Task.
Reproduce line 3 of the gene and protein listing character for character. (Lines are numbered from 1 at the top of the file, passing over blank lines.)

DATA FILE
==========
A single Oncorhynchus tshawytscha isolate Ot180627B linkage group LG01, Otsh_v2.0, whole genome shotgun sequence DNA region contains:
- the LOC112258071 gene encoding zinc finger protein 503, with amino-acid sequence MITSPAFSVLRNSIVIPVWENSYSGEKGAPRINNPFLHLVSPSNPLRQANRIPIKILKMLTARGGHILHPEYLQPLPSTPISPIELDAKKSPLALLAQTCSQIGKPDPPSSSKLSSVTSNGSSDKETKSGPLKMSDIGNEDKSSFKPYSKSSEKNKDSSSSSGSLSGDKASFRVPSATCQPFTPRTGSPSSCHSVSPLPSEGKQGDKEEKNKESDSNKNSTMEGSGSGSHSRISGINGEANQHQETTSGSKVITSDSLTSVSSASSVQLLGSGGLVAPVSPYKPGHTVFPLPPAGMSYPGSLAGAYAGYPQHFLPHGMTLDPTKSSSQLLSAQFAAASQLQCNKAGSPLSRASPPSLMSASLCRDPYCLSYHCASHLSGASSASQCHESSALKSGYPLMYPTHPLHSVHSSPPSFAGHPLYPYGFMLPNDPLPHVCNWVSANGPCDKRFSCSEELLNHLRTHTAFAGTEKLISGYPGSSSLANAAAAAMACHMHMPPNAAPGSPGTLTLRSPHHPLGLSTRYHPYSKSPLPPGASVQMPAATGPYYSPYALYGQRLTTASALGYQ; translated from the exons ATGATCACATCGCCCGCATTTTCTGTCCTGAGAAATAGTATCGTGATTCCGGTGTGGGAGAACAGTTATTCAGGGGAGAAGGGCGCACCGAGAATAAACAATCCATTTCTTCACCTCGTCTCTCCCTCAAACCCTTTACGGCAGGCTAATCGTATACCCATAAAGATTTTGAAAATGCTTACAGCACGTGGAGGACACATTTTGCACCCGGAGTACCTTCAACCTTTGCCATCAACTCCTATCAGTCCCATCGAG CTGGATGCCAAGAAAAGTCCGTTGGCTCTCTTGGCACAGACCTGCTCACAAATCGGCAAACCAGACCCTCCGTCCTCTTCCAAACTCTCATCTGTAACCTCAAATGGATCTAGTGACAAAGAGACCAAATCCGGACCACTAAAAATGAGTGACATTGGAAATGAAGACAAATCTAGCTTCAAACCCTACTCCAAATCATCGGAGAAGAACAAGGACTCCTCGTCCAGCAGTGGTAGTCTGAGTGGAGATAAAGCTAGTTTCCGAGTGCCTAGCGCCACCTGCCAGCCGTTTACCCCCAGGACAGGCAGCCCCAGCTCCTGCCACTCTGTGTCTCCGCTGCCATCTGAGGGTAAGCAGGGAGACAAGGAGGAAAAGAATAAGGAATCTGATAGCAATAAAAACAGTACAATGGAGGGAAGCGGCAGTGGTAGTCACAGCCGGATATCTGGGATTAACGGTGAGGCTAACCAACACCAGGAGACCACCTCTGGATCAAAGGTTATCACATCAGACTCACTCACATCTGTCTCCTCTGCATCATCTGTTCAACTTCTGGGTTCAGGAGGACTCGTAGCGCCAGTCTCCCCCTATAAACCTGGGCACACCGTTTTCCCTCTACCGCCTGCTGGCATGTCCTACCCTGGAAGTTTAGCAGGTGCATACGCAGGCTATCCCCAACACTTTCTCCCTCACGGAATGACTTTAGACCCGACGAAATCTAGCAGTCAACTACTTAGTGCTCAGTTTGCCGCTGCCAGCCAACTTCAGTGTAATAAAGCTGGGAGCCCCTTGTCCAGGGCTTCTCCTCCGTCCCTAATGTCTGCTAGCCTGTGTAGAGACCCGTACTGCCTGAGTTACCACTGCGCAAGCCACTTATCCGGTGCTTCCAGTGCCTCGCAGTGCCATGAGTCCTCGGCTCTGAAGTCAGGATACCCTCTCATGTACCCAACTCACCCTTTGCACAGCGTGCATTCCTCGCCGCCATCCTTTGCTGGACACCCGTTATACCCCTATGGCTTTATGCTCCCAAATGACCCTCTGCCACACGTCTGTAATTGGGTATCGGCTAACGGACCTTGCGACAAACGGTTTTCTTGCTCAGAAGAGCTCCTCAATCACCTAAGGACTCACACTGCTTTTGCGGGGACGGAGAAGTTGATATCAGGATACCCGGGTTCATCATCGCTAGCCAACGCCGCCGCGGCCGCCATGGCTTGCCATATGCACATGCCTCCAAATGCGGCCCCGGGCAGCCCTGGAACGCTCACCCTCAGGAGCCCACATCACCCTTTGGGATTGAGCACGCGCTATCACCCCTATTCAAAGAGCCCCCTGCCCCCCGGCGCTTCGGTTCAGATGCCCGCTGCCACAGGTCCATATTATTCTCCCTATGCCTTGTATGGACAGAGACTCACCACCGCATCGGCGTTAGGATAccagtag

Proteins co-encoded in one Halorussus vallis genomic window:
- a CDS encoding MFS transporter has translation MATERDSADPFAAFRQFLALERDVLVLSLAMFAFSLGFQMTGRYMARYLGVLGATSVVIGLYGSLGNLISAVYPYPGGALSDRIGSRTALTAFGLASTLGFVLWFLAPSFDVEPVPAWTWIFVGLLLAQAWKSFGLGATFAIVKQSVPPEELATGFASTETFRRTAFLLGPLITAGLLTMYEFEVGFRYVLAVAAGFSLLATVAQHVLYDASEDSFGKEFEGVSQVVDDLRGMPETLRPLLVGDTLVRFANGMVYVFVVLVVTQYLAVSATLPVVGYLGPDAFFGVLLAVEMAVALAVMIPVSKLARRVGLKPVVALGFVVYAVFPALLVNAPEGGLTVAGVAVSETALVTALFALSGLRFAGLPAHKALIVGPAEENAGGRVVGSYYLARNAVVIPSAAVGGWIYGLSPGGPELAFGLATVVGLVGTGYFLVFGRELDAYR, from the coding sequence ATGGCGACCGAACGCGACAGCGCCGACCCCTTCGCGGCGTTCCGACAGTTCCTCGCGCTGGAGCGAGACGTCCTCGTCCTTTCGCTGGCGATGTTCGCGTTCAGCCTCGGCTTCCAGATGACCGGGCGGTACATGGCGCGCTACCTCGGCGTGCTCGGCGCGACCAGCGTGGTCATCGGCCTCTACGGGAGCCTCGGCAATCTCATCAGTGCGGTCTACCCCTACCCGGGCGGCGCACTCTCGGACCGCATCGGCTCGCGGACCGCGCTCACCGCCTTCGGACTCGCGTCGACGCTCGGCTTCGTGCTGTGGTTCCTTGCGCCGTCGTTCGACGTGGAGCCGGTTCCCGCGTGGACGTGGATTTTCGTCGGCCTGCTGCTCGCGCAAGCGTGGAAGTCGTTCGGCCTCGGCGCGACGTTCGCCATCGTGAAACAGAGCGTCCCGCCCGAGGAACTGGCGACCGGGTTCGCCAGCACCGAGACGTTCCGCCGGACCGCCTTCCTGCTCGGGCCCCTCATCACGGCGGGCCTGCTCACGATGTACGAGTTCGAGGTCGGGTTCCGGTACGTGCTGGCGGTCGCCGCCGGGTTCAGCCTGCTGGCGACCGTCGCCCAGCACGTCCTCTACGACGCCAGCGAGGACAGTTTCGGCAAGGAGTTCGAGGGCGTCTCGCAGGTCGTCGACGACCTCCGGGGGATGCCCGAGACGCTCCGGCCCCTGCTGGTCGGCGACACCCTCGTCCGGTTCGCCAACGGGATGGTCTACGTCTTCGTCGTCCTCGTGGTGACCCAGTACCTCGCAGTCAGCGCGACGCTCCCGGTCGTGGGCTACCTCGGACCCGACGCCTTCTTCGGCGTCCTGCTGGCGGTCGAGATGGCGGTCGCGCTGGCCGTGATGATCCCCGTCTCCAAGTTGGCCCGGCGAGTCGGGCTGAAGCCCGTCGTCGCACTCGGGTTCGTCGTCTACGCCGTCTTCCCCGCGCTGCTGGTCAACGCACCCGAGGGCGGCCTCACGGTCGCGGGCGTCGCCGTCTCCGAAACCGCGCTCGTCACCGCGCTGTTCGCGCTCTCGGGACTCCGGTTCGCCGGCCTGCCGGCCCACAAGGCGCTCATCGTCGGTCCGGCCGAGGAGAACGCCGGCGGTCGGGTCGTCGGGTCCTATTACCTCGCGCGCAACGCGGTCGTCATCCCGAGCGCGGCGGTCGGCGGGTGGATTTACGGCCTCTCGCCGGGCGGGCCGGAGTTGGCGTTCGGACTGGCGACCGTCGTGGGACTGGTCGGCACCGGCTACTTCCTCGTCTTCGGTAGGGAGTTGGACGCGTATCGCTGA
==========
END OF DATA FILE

Proteins co-encoded in one Halorussus vallis genomic window: